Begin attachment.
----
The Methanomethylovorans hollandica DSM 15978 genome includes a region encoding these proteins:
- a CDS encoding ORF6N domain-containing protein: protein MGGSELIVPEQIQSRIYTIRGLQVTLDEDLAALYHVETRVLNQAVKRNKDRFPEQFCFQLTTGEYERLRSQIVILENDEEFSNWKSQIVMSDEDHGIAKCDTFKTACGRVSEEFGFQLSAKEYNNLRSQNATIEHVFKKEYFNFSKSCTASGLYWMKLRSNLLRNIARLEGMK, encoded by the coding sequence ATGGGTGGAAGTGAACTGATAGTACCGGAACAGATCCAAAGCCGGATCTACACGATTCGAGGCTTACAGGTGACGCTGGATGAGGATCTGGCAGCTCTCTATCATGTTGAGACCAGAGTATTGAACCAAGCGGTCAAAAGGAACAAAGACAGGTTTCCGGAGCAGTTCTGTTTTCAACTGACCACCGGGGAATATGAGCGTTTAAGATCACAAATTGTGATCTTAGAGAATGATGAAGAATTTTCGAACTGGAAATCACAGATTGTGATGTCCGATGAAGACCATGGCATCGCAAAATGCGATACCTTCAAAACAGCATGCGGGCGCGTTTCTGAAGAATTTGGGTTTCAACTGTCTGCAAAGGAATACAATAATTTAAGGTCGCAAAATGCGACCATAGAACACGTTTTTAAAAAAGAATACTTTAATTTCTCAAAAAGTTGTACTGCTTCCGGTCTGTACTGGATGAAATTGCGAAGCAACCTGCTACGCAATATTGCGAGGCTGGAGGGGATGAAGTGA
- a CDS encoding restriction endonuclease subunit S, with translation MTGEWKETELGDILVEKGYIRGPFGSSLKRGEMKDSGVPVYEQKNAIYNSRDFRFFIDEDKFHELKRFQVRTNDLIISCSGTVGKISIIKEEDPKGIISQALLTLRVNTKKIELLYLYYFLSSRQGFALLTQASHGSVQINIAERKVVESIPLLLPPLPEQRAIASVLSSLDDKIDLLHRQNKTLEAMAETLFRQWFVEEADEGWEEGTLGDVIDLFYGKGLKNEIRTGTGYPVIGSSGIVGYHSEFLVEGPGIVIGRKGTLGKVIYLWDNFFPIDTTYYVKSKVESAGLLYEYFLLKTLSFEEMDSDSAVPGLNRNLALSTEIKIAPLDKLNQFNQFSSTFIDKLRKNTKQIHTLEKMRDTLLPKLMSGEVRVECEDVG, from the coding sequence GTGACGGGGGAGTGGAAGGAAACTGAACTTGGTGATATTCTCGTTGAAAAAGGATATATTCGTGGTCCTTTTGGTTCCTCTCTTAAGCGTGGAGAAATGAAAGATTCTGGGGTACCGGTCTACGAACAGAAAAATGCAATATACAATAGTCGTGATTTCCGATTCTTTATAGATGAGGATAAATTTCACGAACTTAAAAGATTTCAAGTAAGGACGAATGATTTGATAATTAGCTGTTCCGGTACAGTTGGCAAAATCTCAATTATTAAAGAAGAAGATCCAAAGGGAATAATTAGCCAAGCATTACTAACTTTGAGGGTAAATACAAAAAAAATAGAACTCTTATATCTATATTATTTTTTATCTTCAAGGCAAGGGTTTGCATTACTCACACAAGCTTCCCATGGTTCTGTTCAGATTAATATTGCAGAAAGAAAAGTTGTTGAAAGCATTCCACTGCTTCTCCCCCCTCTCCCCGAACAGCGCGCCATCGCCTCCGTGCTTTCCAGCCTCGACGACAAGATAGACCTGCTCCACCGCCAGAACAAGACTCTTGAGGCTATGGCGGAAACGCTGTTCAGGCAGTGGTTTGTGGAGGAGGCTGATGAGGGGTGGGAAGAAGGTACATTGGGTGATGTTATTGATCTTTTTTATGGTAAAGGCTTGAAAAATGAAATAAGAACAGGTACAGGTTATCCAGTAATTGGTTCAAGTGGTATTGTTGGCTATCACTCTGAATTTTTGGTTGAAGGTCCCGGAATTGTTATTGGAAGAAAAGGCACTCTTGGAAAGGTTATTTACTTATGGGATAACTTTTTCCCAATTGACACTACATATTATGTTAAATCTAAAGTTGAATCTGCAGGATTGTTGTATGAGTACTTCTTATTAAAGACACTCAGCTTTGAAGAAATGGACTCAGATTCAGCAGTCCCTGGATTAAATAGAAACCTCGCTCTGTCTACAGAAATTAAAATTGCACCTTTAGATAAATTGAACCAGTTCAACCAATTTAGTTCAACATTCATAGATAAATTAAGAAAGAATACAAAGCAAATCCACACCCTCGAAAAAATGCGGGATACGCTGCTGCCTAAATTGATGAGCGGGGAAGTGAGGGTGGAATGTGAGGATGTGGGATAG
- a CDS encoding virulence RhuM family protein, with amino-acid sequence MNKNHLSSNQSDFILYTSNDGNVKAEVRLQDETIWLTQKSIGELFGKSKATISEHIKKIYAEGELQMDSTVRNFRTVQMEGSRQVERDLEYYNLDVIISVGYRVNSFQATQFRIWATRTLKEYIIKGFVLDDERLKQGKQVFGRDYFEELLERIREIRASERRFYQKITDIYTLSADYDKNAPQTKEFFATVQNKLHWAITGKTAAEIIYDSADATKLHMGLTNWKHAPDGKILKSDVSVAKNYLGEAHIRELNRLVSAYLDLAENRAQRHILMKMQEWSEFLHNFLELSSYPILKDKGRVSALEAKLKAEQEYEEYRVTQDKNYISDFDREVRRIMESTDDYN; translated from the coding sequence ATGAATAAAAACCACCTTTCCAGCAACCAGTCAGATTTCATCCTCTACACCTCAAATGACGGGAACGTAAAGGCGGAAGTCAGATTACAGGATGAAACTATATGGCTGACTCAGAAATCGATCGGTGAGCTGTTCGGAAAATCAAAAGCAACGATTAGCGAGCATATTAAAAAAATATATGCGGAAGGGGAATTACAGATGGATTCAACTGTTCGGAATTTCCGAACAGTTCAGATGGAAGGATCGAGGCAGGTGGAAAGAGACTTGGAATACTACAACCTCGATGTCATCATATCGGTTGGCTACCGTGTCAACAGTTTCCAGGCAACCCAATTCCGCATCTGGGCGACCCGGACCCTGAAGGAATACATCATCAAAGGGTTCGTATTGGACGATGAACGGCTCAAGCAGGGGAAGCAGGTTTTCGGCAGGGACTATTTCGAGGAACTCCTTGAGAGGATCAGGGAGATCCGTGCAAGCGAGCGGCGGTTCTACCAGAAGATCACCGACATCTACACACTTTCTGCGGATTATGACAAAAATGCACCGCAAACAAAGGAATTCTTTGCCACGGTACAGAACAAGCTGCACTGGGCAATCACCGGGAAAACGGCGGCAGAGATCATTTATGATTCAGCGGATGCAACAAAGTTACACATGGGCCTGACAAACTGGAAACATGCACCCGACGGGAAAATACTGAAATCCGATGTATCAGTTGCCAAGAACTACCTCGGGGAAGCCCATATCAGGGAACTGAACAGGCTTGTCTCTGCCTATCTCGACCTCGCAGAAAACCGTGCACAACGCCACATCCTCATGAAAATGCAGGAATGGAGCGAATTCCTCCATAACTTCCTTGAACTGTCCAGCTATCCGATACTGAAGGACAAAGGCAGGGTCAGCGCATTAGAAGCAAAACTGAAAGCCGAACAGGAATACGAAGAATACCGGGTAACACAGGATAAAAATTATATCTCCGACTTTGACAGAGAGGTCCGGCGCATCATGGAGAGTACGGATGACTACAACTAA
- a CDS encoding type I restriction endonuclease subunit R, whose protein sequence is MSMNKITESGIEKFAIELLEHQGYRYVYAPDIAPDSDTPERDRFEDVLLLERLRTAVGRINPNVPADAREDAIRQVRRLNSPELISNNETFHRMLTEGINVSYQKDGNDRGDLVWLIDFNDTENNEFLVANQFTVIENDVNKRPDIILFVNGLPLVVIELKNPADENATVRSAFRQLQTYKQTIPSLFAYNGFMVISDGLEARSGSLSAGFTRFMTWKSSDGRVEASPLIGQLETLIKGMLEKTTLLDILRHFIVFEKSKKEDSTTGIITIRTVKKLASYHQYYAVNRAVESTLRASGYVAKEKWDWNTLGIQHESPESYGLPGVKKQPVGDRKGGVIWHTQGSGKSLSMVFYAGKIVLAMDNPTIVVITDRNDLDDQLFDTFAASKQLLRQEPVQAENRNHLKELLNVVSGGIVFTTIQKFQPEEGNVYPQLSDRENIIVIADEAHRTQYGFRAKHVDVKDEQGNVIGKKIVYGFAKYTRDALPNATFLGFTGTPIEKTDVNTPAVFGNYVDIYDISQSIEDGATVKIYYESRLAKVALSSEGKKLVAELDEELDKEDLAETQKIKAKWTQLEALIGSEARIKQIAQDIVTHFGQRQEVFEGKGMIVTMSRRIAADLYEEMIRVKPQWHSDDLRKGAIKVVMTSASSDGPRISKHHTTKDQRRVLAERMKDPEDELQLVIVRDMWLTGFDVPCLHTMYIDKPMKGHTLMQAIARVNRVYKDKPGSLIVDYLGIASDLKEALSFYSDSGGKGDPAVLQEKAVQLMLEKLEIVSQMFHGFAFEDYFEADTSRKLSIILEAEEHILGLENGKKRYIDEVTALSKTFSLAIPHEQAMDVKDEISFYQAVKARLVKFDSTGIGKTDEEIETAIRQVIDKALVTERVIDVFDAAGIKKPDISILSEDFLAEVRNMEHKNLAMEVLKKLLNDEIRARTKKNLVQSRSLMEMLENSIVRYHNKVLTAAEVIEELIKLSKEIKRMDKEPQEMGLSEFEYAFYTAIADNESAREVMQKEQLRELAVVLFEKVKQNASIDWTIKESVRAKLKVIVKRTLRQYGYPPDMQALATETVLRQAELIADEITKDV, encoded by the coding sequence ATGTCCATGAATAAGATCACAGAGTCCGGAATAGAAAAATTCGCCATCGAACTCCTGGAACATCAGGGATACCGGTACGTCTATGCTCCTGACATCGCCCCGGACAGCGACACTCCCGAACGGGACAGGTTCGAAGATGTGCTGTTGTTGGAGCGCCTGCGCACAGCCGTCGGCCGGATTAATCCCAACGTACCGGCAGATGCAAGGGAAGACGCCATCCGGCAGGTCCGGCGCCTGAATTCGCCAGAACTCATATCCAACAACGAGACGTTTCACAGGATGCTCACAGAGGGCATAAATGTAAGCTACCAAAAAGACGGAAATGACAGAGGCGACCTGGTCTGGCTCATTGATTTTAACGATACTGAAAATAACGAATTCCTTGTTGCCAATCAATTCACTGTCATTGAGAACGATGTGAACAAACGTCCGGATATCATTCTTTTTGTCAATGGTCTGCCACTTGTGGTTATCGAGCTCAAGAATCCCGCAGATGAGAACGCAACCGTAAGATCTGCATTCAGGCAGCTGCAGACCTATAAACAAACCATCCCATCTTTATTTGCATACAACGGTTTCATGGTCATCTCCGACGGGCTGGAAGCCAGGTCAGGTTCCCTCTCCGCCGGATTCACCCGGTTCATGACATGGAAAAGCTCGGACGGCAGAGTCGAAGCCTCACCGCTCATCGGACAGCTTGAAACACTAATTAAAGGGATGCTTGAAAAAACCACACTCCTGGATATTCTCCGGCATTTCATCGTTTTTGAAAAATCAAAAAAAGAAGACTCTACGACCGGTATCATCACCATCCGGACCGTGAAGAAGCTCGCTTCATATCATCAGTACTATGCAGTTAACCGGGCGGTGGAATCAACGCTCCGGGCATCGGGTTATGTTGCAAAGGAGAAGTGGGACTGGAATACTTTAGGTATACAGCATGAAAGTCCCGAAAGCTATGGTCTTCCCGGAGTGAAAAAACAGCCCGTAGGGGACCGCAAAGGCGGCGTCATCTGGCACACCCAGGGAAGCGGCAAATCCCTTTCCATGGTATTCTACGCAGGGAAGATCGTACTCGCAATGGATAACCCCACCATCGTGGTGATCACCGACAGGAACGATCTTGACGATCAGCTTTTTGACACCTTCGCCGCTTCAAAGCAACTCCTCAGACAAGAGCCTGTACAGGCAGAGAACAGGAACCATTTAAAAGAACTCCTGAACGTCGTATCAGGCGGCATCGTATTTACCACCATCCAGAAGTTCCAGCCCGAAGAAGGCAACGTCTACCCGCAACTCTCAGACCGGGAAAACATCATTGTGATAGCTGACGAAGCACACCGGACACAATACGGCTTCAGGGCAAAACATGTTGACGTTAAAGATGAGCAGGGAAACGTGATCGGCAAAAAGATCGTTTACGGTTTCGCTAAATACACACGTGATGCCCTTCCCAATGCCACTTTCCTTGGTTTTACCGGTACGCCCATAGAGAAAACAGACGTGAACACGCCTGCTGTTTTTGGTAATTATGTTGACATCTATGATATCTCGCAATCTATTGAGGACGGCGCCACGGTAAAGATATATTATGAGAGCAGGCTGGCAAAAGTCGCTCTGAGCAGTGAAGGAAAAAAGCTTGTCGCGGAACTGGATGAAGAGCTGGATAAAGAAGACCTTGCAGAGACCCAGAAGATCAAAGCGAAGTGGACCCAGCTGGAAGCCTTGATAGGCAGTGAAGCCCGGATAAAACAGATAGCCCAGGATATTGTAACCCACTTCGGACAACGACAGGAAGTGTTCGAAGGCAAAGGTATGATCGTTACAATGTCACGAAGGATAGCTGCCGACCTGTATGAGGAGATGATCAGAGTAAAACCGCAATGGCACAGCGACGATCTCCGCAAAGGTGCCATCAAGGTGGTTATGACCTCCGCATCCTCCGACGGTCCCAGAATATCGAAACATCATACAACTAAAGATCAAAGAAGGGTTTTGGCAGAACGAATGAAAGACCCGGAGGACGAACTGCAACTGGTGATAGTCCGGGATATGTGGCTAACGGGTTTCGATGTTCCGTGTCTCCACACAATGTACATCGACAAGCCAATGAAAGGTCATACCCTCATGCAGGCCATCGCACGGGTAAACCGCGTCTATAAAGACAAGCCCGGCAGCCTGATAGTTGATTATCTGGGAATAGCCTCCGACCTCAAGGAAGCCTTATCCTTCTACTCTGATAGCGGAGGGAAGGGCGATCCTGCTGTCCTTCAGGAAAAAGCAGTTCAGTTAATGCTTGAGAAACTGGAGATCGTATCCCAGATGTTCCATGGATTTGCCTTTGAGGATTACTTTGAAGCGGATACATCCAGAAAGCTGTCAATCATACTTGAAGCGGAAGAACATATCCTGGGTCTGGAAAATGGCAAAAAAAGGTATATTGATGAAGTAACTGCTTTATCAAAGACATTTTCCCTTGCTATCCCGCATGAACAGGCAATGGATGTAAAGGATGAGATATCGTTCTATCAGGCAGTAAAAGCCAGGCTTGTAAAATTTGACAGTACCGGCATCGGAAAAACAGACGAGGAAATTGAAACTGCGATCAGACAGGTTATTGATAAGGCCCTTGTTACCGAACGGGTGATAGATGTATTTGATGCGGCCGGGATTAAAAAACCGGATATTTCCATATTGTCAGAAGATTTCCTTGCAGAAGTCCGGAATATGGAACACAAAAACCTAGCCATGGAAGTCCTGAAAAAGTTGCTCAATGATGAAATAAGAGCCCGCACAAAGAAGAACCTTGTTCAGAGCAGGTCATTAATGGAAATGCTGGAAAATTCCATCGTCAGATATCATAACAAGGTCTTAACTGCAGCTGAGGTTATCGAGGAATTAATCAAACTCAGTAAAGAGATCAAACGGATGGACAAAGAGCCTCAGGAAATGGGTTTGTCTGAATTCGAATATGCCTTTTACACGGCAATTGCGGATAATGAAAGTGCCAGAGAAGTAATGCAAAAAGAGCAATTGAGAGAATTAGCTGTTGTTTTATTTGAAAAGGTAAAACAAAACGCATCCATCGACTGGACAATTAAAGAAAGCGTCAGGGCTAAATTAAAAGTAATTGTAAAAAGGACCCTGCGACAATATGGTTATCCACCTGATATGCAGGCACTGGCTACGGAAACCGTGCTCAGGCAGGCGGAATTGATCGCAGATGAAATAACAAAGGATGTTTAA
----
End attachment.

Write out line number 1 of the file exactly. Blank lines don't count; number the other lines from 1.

The Methanomethylovorans hollandica DSM 15978 genome includes a region encoding these proteins: